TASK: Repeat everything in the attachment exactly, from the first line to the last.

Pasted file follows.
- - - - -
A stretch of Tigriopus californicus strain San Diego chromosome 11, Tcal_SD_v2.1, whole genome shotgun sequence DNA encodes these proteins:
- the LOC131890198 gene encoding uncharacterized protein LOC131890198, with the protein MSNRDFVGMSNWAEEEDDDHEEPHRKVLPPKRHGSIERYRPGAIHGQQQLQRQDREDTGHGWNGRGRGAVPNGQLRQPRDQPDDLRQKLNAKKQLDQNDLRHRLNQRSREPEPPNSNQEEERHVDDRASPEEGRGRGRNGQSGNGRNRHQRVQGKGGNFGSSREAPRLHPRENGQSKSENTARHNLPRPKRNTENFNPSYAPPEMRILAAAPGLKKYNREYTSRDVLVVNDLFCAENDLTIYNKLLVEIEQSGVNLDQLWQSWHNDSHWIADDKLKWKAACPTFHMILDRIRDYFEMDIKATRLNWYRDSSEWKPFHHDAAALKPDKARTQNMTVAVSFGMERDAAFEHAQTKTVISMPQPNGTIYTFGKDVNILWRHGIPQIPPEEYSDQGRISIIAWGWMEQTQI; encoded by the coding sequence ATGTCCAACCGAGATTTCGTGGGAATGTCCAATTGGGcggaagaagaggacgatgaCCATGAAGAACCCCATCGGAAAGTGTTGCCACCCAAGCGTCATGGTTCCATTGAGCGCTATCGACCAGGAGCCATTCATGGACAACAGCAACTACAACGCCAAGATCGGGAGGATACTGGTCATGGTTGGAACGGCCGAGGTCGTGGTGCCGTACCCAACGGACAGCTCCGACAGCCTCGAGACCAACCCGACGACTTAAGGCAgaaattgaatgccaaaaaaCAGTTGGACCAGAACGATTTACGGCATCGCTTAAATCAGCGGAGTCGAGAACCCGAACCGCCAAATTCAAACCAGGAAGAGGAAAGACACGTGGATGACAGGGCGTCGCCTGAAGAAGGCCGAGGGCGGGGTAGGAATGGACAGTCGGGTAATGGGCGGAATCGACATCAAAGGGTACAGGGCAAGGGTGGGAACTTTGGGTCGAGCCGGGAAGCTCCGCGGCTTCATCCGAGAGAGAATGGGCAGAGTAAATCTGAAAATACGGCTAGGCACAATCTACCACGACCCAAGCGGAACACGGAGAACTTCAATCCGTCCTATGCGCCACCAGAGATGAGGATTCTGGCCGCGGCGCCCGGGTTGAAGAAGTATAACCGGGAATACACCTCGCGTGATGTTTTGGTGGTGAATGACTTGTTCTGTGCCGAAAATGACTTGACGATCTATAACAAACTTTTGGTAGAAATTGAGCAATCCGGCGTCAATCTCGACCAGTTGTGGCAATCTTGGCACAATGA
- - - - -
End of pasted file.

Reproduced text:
A stretch of Tigriopus californicus strain San Diego chromosome 11, Tcal_SD_v2.1, whole genome shotgun sequence DNA encodes these proteins:
- the LOC131890198 gene encoding uncharacterized protein LOC131890198, with the protein MSNRDFVGMSNWAEEEDDDHEEPHRKVLPPKRHGSIERYRPGAIHGQQQLQRQDREDTGHGWNGRGRGAVPNGQLRQPRDQPDDLRQKLNAKKQLDQNDLRHRLNQRSREPEPPNSNQEEERHVDDRASPEEGRGRGRNGQSGNGRNRHQRVQGKGGNFGSSREAPRLHPRENGQSKSENTARHNLPRPKRNTENFNPSYAPPEMRILAAAPGLKKYNREYTSRDVLVVNDLFCAENDLTIYNKLLVEIEQSGVNLDQLWQSWHNDSHWIADDKLKWKAACPTFHMILDRIRDYFEMDIKATRLNWYRDSSEWKPFHHDAAALKPDKARTQNMTVAVSFGMERDAAFEHAQTKTVISMPQPNGTIYTFGKDVNILWRHGIPQIPPEEYSDQGRISIIAWGWMEQTQI; encoded by the coding sequence ATGTCCAACCGAGATTTCGTGGGAATGTCCAATTGGGcggaagaagaggacgatgaCCATGAAGAACCCCATCGGAAAGTGTTGCCACCCAAGCGTCATGGTTCCATTGAGCGCTATCGACCAGGAGCCATTCATGGACAACAGCAACTACAACGCCAAGATCGGGAGGATACTGGTCATGGTTGGAACGGCCGAGGTCGTGGTGCCGTACCCAACGGACAGCTCCGACAGCCTCGAGACCAACCCGACGACTTAAGGCAgaaattgaatgccaaaaaaCAGTTGGACCAGAACGATTTACGGCATCGCTTAAATCAGCGGAGTCGAGAACCCGAACCGCCAAATTCAAACCAGGAAGAGGAAAGACACGTGGATGACAGGGCGTCGCCTGAAGAAGGCCGAGGGCGGGGTAGGAATGGACAGTCGGGTAATGGGCGGAATCGACATCAAAGGGTACAGGGCAAGGGTGGGAACTTTGGGTCGAGCCGGGAAGCTCCGCGGCTTCATCCGAGAGAGAATGGGCAGAGTAAATCTGAAAATACGGCTAGGCACAATCTACCACGACCCAAGCGGAACACGGAGAACTTCAATCCGTCCTATGCGCCACCAGAGATGAGGATTCTGGCCGCGGCGCCCGGGTTGAAGAAGTATAACCGGGAATACACCTCGCGTGATGTTTTGGTGGTGAATGACTTGTTCTGTGCCGAAAATGACTTGACGATCTATAACAAACTTTTGGTAGAAATTGAGCAATCCGGCGTCAATCTCGACCAGTTGTGGCAATCTTGGCACAATGA